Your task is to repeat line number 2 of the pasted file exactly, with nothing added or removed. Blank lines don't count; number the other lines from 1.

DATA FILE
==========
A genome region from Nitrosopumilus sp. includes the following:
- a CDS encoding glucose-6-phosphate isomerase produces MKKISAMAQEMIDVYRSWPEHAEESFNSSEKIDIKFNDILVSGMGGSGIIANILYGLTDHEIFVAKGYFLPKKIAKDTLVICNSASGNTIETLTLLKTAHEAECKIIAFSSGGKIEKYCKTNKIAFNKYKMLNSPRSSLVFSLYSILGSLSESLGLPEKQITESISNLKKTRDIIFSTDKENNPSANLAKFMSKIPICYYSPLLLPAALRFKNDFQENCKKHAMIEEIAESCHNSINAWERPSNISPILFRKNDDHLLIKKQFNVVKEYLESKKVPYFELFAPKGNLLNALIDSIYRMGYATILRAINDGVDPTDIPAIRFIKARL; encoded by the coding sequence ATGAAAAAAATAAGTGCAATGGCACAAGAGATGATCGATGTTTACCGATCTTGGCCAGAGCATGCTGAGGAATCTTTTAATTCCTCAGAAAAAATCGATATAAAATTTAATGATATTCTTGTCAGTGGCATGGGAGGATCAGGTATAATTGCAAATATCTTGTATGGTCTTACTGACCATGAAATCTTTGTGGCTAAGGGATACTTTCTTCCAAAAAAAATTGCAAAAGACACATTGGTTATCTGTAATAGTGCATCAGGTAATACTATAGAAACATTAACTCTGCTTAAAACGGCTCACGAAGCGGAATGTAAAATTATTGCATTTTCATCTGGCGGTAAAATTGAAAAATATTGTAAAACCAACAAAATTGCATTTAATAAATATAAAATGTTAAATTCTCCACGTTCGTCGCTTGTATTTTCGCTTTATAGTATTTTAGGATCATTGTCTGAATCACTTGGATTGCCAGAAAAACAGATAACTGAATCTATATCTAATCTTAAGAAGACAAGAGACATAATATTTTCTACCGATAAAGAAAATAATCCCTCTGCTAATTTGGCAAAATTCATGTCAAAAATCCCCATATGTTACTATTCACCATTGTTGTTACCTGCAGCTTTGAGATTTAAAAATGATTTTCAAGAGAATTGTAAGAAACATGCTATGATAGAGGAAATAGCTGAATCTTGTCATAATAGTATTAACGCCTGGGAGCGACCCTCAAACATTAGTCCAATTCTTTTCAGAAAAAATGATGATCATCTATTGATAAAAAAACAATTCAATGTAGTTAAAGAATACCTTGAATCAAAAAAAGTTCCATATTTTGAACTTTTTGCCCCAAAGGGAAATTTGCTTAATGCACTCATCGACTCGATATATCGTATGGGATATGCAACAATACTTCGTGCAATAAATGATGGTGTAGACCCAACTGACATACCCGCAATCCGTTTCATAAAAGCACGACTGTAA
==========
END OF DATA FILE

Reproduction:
- a CDS encoding glucose-6-phosphate isomerase produces MKKISAMAQEMIDVYRSWPEHAEESFNSSEKIDIKFNDILVSGMGGSGIIANILYGLTDHEIFVAKGYFLPKKIAKDTLVICNSASGNTIETLTLLKTAHEAECKIIAFSSGGKIEKYCKTNKIAFNKYKMLNSPRSSLVFSLYSILGSLSESLGLPEKQITESISNLKKTRDIIFSTDKENNPSANLAKFMSKIPICYYSPLLLPAALRFKNDFQENCKKHAMIEEIAESCHNSINAWERPSNISPILFRKNDDHLLIKKQFNVVKEYLESKKVPYFELFAPKGNLLNALIDSIYRMGYATILRAINDGVDPTDIPAIRFIKARL; encoded by the coding sequence ATGAAAAAAATAAGTGCAATGGCACAAGAGATGATCGATGTTTACCGATCTTGGCCAGAGCATGCTGAGGAATCTTTTAATTCCTCAGAAAAAATCGATATAAAATTTAATGATATTCTTGTCAGTGGCATGGGAGGATCAGGTATAATTGCAAATATCTTGTATGGTCTTACTGACCATGAAATCTTTGTGGCTAAGGGATACTTTCTTCCAAAAAAAATTGCAAAAGACACATTGGTTATCTGTAATAGTGCATCAGGTAATACTATAGAAACATTAACTCTGCTTAAAACGGCTCACGAAGCGGAATGTAAAATTATTGCATTTTCATCTGGCGGTAAAATTGAAAAATATTGTAAAACCAACAAAATTGCATTTAATAAATATAAAATGTTAAATTCTCCACGTTCGTCGCTTGTATTTTCGCTTTATAGTATTTTAGGATCATTGTCTGAATCACTTGGATTGCCAGAAAAACAGATAACTGAATCTATATCTAATCTTAAGAAGACAAGAGACATAATATTTTCTACCGATAAAGAAAATAATCCCTCTGCTAATTTGGCAAAATTCATGTCAAAAATCCCCATATGTTACTATTCACCATTGTTGTTACCTGCAGCTTTGAGATTTAAAAATGATTTTCAAGAGAATTGTAAGAAACATGCTATGATAGAGGAAATAGCTGAATCTTGTCATAATAGTATTAACGCCTGGGAGCGACCCTCAAACATTAGTCCAATTCTTTTCAGAAAAAATGATGATCATCTATTGATAAAAAAACAATTCAATGTAGTTAAAGAATACCTTGAATCAAAAAAAGTTCCATATTTTGAACTTTTTGCCCCAAAGGGAAATTTGCTTAATGCACTCATCGACTCGATATATCGTATGGGATATGCAACAATACTTCGTGCAATAAATGATGGTGTAGACCCAACTGACATACCCGCAATCCGTTTCATAAAAGCACGACTGTAA